Taking ICD-10 Action
Providers cannot delay this critical action item any longer. Fortunately, there's help.
- By David Kopf
- Aug 01, 2015
Death by paper cut — that’s how it can feel having to adhere to a constantly shifting regulatory landscape. Providers must constantly understand and comply with an ever-growing and ever-changing mass of CMS requirements in order to continue billing Medicare with any expectation of reimbursement.
The most pertinent of those requirements today should be ICD-10, but many providers don’t even know what it is. ICD-10 represents the 10th revision of the World Health Organization’s International Classification of Diseases. ICD codes are the basis of classifying diseases, injuries, health encounters and inpatient procedures. ICD-10 is a huge revision, taking ICD-9 from 3,824 procedure codes and 14,025 diagnosis codes to 71,924 procedure codes and 69,823 diagnosis codes.
More to the point, by Oct. 1, your business must comply with ICD-10 if it wants to keep billing Medicare. This is long overdue. The United States has used ICD-9 since 1979, but the World Health Organization completed work on ICD-10 in 1992. Since then 110 nations have been using the unmodified the system, and 25 countries are using a modified version of ICD-10.
Using the legacy coding system of ICD-9 for so long is problematic. It is no longer clinically accurate, and has limited data about patients’ medical conditions and hospital inpatient procedures. Meanwhile ICD-10 enables more detailed patient history coding to help better coordinate a patient’s care across providers and over time. ICD-10 also aims to improve quality measurement and reporting; facilitate the detection and prevention of fraud, waste and abuse; and improve reimbursement accuracy.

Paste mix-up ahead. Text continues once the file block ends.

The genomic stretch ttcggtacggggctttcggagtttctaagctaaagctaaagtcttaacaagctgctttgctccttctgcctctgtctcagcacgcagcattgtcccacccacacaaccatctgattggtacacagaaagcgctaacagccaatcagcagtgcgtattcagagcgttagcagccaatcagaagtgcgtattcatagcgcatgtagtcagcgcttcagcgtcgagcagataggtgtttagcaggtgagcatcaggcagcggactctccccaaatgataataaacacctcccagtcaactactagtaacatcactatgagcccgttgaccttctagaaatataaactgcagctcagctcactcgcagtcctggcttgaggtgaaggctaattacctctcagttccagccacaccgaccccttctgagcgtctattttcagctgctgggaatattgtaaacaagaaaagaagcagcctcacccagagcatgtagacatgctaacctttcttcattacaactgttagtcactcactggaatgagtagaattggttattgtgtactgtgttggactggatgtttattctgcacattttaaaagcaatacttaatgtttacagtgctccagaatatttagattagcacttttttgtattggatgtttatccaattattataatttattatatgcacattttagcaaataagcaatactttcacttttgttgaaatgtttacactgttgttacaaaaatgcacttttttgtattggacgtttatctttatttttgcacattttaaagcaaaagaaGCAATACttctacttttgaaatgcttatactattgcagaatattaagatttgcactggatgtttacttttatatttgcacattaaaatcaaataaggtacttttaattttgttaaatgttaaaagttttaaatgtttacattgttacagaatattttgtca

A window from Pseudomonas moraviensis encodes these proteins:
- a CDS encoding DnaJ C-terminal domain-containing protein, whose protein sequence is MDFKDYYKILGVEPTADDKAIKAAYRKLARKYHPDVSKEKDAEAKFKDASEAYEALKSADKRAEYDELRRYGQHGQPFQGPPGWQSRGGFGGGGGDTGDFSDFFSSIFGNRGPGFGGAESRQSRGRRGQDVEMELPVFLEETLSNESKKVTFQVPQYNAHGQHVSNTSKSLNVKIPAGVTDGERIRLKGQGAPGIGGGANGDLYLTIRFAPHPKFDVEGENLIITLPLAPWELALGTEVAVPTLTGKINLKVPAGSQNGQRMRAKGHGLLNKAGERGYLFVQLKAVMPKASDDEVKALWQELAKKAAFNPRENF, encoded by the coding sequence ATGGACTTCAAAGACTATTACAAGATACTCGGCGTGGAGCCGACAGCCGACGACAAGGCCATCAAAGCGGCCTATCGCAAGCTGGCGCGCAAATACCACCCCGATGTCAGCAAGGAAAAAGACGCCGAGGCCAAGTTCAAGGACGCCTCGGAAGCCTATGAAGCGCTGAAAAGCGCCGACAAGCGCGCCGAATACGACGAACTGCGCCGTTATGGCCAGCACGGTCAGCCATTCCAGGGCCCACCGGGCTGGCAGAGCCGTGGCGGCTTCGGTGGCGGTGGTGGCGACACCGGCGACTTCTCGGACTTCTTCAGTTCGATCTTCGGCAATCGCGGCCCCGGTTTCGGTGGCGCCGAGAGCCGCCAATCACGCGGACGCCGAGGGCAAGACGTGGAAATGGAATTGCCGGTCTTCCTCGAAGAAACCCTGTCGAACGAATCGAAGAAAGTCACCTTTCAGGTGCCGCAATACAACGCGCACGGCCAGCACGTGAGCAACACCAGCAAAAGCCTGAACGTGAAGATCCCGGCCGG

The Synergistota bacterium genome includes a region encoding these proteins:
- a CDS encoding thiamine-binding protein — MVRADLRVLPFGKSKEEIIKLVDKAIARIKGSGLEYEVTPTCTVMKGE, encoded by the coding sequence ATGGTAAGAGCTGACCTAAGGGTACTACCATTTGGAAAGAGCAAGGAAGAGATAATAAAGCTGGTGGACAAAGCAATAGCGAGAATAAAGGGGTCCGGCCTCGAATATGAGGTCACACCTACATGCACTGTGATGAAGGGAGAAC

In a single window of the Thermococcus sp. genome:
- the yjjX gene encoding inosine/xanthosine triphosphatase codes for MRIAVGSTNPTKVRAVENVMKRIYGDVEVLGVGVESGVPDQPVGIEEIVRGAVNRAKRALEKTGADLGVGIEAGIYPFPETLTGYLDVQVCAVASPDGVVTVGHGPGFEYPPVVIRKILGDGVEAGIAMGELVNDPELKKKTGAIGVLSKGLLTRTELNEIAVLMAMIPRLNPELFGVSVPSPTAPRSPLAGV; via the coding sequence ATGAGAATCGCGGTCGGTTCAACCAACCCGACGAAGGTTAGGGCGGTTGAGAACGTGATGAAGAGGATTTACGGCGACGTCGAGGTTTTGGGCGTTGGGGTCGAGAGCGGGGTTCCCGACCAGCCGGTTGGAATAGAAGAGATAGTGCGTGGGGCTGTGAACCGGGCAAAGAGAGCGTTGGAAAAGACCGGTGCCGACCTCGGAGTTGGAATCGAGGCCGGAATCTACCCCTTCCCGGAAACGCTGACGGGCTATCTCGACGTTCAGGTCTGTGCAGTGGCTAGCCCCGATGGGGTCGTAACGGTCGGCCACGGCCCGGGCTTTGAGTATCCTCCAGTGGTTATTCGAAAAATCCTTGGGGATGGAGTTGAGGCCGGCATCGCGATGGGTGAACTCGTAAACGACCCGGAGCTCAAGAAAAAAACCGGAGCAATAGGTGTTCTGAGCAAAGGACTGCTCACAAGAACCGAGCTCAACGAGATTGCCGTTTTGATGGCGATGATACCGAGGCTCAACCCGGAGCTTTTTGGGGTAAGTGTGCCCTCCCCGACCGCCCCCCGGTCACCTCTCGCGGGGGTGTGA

Now CMS — and U.S. healthcare with it — is finally catching up with the world. The Department of Health and Human Services issued a hard-andfast rule finalizing Oct. 1 as the new compliance date by which healthcare providers, health plans, and clearinghouses must transition to ICD-10.
The problem is that not enough providers are aware of the deadline. Case in point: we recently asked our online readers how their ICD-10 preparations were going in anticipation of the Oct. 1. Of the respondents, only 18 percent said they were compliant; 36 percent said they would be complaint by Oct. 1; 27 percent said they hadn’t started working on it; and 18 percent said they didn’t even know what ICD-10 was. That was pretty startling.
Worse yet, in discussing the survey results with various industry experts on the subject of ICD-10, I was told on more than one occasion that my results were too positive in comparison to their experience working with providers. Most said they suspected a higher percentage of providers are either unaware of ICD-10 or CMS’s deadline, or aware, but not yet working on compliance.
And that’s critical, because preparing for ICD-10 is not like throwing a switch. Come Oct. 1, your billing software provider is not going to send you an upgrade or a patch that will instantly make all your billing processes ICD-10 compliant. Complying with ICD-10 requires a considerable amount of actual, hands-on work, as well as a good deal of coordination with your referral partners and funding sources.
So how can HMEB help? In addition to past articles on our website, this publication worked with HME software company Brightree LLC to host a free webinar last month on ICD-10 compliance. Hundreds of providers logged on to watch “Your ICD-10 Preparedness Plan,” hosted by Steve Rogers, Brightree’s vice president of product management, who delivered a highly detailed presentation, and answered dozens of provider questions. I strongly encourage any providers trying to jumpstart their ICD-10 compliance efforts to check out the free archive of this webinar by visiting bit.ly/icd-10prep. CMS’s deadline is fast approaching, but this presentation will help you take action.
This article originally appeared in the August 2015 issue of HME Business.
David Kopf is the Publisher and Executive Editor of HME Business and DME Pharmacy magazines. Follow him on Twitter at @postacutenews.